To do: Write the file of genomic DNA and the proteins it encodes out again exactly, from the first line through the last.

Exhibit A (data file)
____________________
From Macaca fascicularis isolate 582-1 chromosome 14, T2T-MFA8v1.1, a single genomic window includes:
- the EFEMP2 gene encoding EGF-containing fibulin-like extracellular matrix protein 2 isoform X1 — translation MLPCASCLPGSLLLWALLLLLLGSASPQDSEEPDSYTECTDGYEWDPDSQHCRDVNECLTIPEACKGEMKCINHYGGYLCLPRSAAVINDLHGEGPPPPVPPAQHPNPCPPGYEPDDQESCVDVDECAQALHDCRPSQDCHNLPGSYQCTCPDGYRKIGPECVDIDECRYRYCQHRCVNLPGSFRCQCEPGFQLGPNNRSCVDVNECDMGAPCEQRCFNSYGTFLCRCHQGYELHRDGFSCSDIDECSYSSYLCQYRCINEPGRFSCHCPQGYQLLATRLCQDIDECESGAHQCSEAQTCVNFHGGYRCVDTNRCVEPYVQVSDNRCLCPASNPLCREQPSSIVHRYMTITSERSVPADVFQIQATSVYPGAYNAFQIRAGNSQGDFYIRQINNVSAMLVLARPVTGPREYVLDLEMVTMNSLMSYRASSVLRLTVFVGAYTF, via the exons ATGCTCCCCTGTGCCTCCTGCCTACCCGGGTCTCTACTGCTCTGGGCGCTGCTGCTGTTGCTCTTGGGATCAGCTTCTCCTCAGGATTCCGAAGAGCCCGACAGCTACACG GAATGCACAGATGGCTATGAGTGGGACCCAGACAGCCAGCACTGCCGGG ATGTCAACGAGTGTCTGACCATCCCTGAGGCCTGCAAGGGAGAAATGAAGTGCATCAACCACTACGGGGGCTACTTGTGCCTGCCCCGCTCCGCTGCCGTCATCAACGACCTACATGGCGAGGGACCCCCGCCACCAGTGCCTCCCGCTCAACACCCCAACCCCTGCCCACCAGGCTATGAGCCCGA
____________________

From Macaca fascicularis isolate 582-1 chromosome 14, T2T-MFA8v1.1, a single genomic window includes:
- the EFEMP2 gene encoding EGF-containing fibulin-like extracellular matrix protein 2 isoform X1 — translation MLPCASCLPGSLLLWALLLLLLGSASPQDSEEPDSYTECTDGYEWDPDSQHCRDVNECLTIPEACKGEMKCINHYGGYLCLPRSAAVINDLHGEGPPPPVPPAQHPNPCPPGYEPDDQESCVDVDECAQALHDCRPSQDCHNLPGSYQCTCPDGYRKIGPECVDIDECRYRYCQHRCVNLPGSFRCQCEPGFQLGPNNRSCVDVNECDMGAPCEQRCFNSYGTFLCRCHQGYELHRDGFSCSDIDECSYSSYLCQYRCINEPGRFSCHCPQGYQLLATRLCQDIDECESGAHQCSEAQTCVNFHGGYRCVDTNRCVEPYVQVSDNRCLCPASNPLCREQPSSIVHRYMTITSERSVPADVFQIQATSVYPGAYNAFQIRAGNSQGDFYIRQINNVSAMLVLARPVTGPREYVLDLEMVTMNSLMSYRASSVLRLTVFVGAYTF, via the exons ATGCTCCCCTGTGCCTCCTGCCTACCCGGGTCTCTACTGCTCTGGGCGCTGCTGCTGTTGCTCTTGGGATCAGCTTCTCCTCAGGATTCCGAAGAGCCCGACAGCTACACG GAATGCACAGATGGCTATGAGTGGGACCCAGACAGCCAGCACTGCCGGG ATGTCAACGAGTGTCTGACCATCCCTGAGGCCTGCAAGGGAGAAATGAAGTGCATCAACCACTACGGGGGCTACTTGTGCCTGCCCCGCTCCGCTGCCGTCATCAACGACCTACATGGCGAGGGACCCCCGCCACCAGTGCCTCCCGCTCAACACCCCAACCCCTGCCCACCAGGCTATGAGCCCGA